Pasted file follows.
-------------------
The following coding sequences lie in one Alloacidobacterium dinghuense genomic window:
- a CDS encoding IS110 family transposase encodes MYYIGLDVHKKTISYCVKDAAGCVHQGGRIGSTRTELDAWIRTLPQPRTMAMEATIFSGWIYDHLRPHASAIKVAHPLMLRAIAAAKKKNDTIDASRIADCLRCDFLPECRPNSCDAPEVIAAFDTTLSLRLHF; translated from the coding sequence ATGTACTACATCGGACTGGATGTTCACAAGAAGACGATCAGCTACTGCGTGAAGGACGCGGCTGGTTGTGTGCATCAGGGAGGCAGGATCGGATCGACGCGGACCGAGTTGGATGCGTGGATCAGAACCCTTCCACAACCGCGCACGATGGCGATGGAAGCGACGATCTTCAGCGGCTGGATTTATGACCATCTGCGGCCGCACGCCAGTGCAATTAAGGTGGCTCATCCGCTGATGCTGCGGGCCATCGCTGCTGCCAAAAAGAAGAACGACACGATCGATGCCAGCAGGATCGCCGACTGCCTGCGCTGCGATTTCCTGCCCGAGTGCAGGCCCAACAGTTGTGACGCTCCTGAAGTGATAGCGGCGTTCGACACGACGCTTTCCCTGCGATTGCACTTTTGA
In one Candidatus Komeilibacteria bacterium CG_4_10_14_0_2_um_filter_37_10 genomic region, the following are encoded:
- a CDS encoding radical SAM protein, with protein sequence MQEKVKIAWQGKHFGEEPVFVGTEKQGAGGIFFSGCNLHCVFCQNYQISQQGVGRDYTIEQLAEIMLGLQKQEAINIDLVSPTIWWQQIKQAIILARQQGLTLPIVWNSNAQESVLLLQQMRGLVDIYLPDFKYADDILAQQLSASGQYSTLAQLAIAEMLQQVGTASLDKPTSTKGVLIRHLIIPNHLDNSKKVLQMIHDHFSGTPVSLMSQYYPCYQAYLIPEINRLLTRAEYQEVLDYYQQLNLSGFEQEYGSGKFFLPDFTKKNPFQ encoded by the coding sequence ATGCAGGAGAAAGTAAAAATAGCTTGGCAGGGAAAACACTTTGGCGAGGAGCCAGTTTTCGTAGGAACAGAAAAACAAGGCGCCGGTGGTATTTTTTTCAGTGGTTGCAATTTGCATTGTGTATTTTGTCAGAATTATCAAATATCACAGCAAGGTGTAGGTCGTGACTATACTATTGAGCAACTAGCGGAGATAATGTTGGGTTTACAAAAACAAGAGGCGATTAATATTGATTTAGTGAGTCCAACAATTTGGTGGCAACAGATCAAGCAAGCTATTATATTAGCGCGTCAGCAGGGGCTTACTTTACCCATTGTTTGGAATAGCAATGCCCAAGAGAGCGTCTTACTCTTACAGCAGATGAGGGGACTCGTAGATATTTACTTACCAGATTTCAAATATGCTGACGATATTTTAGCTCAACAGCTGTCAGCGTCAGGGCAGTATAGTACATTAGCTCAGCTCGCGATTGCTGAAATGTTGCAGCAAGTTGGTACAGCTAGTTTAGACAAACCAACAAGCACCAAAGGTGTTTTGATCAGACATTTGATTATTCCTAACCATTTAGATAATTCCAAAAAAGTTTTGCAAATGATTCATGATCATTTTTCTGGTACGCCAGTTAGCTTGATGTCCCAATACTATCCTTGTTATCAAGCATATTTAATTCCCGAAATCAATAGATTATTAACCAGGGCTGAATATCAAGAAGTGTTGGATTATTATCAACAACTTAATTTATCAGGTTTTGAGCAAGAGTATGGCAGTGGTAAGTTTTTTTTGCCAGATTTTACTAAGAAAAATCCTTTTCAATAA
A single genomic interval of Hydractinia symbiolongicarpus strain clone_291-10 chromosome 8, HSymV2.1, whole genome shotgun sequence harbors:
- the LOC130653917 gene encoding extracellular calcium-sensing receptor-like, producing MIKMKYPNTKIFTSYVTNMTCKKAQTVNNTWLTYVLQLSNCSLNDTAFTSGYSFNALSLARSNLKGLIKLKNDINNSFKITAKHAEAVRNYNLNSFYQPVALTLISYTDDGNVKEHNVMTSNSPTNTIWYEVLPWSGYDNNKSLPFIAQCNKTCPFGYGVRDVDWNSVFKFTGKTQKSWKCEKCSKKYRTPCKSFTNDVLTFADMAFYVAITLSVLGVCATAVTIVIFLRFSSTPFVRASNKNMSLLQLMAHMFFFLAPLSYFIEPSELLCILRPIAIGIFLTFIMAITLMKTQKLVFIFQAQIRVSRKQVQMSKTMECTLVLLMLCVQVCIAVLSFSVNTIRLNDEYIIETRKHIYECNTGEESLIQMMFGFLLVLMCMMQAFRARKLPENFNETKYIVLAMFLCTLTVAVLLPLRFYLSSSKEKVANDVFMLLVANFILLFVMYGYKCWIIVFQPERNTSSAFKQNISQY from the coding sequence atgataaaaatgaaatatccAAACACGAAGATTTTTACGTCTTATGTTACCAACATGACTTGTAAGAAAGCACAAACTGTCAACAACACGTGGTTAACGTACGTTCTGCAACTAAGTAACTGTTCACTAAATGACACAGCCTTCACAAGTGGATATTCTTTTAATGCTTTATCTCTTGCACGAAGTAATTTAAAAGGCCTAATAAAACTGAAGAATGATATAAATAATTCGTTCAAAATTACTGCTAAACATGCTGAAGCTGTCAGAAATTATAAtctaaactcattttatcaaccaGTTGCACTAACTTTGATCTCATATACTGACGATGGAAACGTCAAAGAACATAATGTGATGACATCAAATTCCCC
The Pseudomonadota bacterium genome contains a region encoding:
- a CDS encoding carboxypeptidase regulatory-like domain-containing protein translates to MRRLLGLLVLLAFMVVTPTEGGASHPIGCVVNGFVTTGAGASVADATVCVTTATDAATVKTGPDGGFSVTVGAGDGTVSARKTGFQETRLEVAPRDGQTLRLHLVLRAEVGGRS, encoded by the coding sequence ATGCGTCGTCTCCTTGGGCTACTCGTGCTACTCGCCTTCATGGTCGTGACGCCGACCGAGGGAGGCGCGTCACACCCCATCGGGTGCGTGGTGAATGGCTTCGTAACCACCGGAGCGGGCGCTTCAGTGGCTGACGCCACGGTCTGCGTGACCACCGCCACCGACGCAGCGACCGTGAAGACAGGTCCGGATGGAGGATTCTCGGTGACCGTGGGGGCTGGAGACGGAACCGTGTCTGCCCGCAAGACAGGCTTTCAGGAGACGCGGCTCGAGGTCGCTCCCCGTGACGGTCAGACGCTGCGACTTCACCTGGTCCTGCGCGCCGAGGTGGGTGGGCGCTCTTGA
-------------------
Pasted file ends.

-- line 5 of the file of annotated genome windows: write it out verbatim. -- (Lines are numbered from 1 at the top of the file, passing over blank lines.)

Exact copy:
A single genomic interval of Hydractinia symbiolongicarpus strain clone_291-10 chromosome 8, HSymV2.1, whole genome shotgun sequence harbors: